A Geek Raised by Wolves - Fuzzy Hashing for Source Code Comparison [entries|archive|friends|userinfo]
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Fuzzy Hashing for Source Code Comparison [Oct. 5th, 2006|08:05 am]
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Back in August I published a new tool for "fuzzy hashing" (slides, paper, ssdeep program) that can identify documents that have homologies but are not necessarily identical. That is, they have a lot of the same bits in the same order, but are not the same.

You can use fuzzy hashing to find source code reuse. For example, let's say you suspect I reused source code from one of my earlier projects, md5deep, when writing the fuzzy hashing program ssdeep. (Computer scientist types just love when you use a program to analyze itself. Somewhere there are 6.001 geeks dancing with metasyntactic glee as they read this.)

Let's say we have two folders, ssdeep-1.1 and md5deep-1.12. First we record the fuzzy hashes, with relative filenames (the -l switch) to a file:
C:\> ssdeep -lr md5deep-1.12 > hashes.txt

Then we compare those saved hashes with the other directory:
C:\> ssdeep -lrm hashes.txt ssdeep-1.1
ssdeep-1.1\cycles.c matches md5deep-1.12\cycles.c (94)
ssdeep-1.1\dig.c matches md5deep-1.12\dig.c (35)
ssdeep-1.1\helpers.c matches md5deep-1.12\helpers.c (57)
Aha! Those matches indicate source code reuse! A manual examination of the files in question is required to tell exactly what kind of copying occurred, but we've saved ourselves a lot of work!

For the really geeky, there's a way to do this via one command line, but it will also include all of the matches internal to each directory. Like this:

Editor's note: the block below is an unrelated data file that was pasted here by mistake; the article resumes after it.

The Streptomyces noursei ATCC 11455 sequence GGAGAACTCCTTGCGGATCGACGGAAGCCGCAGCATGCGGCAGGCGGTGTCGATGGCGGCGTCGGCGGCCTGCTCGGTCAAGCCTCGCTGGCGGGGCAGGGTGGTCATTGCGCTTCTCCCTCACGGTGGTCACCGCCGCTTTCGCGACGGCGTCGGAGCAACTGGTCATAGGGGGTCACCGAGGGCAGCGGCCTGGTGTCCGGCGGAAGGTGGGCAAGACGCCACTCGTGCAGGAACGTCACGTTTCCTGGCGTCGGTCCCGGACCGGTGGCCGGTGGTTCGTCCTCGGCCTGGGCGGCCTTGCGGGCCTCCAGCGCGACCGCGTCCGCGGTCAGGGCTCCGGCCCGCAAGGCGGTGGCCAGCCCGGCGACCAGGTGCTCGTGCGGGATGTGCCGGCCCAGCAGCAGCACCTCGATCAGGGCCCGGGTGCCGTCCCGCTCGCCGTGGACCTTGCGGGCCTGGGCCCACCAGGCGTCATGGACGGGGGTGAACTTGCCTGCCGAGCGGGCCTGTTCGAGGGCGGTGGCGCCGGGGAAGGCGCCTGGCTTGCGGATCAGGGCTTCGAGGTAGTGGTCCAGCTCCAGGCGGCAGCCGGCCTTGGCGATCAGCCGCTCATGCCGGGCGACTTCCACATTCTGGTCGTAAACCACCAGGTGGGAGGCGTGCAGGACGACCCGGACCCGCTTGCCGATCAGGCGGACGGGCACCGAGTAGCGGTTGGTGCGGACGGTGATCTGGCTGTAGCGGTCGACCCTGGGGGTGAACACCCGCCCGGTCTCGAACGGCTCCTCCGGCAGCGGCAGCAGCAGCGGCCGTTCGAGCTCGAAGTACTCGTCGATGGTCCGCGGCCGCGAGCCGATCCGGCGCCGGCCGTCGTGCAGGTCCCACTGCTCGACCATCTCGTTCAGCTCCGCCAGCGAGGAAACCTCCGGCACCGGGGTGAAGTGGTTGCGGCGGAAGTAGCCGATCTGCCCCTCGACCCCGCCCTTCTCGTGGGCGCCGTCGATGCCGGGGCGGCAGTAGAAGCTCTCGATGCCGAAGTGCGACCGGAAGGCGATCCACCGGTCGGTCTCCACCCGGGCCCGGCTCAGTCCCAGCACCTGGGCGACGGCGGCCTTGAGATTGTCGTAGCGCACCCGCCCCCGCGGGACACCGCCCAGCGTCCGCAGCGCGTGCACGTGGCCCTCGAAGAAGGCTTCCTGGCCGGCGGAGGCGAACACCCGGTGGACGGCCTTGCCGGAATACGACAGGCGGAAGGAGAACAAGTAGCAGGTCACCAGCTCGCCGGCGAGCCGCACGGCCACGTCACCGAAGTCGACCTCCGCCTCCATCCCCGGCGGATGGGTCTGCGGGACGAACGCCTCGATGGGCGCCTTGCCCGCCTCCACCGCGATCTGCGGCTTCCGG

C:\> ssdeep -lrd md5deep-1.12 ssdeep-1.1
md5deep-1.12\md5.h matches md5deep-1.12\cycles.c (27)
md5deep-1.12\sha1.h matches md5deep-1.12\cycles.c (25)
md5deep-1.12\sha1.h matches md5deep-1.12\md5.h (58)
md5deep-1.12\sha256.h matches md5deep-1.12\cycles.c (25)
md5deep-1.12\sha256.h matches md5deep-1.12\md5.h (61)
md5deep-1.12\sha256.h matches md5deep-1.12\sha1.h (57)
md5deep-1.12\tiger.h matches md5deep-1.12\cycles.c (29)
md5deep-1.12\tiger.h matches md5deep-1.12\md5.h (65)
md5deep-1.12\tiger.h matches md5deep-1.12\sha1.h (63)
md5deep-1.12\tiger.h matches md5deep-1.12\sha256.h (61)
ssdeep-1.1\cycles.c matches md5deep-1.12\cycles.c (94)
ssdeep-1.1\dig.c matches md5deep-1.12\dig.c (35)
ssdeep-1.1\helpers.c matches md5deep-1.12\helpers.c (57)

If you'd like to see the matches in both directions (i.e. for two files A and B that match, see that A matches B and B matches A), use the -p flag instead of -d.
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Comments:
[User Picture]From: dancinglights
2006-10-05 12:37 pm (UTC)

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Depending on the compiler, I think you can do this with the compiled code to match reused code with comment and variable name changes. An odd application, perhaps, but related to what my university automatically runs against student project submissions for cheating in low-level CS classes where you have a thousand students and several different human graders.
[User Picture]From: jessekornblum
2006-10-05 01:47 pm (UTC)

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Yes! You are absolutely right. Can you try this out? Or are you not a grader?